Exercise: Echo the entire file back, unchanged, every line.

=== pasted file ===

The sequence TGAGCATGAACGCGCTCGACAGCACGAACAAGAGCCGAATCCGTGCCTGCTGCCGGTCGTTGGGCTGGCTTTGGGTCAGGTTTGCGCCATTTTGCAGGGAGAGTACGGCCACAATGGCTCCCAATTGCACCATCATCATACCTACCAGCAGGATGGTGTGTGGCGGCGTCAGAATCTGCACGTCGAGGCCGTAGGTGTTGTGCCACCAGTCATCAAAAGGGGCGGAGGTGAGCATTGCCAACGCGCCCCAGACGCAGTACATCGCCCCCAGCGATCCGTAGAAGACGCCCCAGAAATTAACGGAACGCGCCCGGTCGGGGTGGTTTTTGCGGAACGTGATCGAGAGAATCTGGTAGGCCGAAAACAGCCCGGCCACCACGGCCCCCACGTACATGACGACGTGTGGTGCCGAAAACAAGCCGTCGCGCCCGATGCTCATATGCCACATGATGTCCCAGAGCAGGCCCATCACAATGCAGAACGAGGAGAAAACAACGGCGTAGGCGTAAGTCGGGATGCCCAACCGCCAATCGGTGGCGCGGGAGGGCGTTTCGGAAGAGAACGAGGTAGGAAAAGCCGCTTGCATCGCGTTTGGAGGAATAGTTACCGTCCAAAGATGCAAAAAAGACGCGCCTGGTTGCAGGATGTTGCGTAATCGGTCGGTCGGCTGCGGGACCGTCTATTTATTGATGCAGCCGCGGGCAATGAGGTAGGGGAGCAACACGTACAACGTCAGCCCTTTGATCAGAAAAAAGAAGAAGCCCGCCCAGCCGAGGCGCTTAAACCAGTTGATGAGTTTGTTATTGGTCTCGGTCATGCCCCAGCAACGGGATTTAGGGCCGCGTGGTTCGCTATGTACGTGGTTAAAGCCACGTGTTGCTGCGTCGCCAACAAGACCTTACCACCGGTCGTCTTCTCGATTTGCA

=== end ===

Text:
The sequence TGAGCATGAACGCGCTCGACAGCACGAACAAGAGCCGAATCCGTGCCTGCTGCCGGTCGTTGGGCTGGCTTTGGGTCAGGTTTGCGCCATTTTGCAGGGAGAGTACGGCCACAATGGCTCCCAATTGCACCATCATCATACCTACCAGCAGGATGGTGTGTGGCGGCGTCAGAATCTGCACGTCGAGGCCGTAGGTGTTGTGCCACCAGTCATCAAAAGGGGCGGAGGTGAGCATTGCCAACGCGCCCCAGACGCAGTACATCGCCCCCAGCGATCCGTAGAAGACGCCCCAGAAATTAACGGAACGCGCCCGGTCGGGGTGGTTTTTGCGGAACGTGATCGAGAGAATCTGGTAGGCCGAAAACAGCCCGGCCACCACGGCCCCCACGTACATGACGACGTGTGGTGCCGAAAACAAGCCGTCGCGCCCGATGCTCATATGCCACATGATGTCCCAGAGCAGGCCCATCACAATGCAGAACGAGGAGAAAACAACGGCGTAGGCGTAAGTCGGGATGCCCAACCGCCAATCGGTGGCGCGGGAGGGCGTTTCGGAAGAGAACGAGGTAGGAAAAGCCGCTTGCATCGCGTTTGGAGGAATAGTTACCGTCCAAAGATGCAAAAAAGACGCGCCTGGTTGCAGGATGTTGCGTAATCGGTCGGTCGGCTGCGGGACCGTCTATTTATTGATGCAGCCGCGGGCAATGAGGTAGGGGAGCAACACGTACAACGTCAGCCCTTTGATCAGAAAAAAGAAGAAGCCCGCCCAGCCGAGGCGCTTAAACCAGTTGATGAGTTTGTTATTGGTCTCGGTCATGCCCCAGCAACGGGATTTAGGGCCGCGTGGTTCGCTATGTACGTGGTTAAAGCCACGTGTTGCTGCGTCGCCAACAAGACCTTACCACCGGTCGTCTTCTCGATTTGCA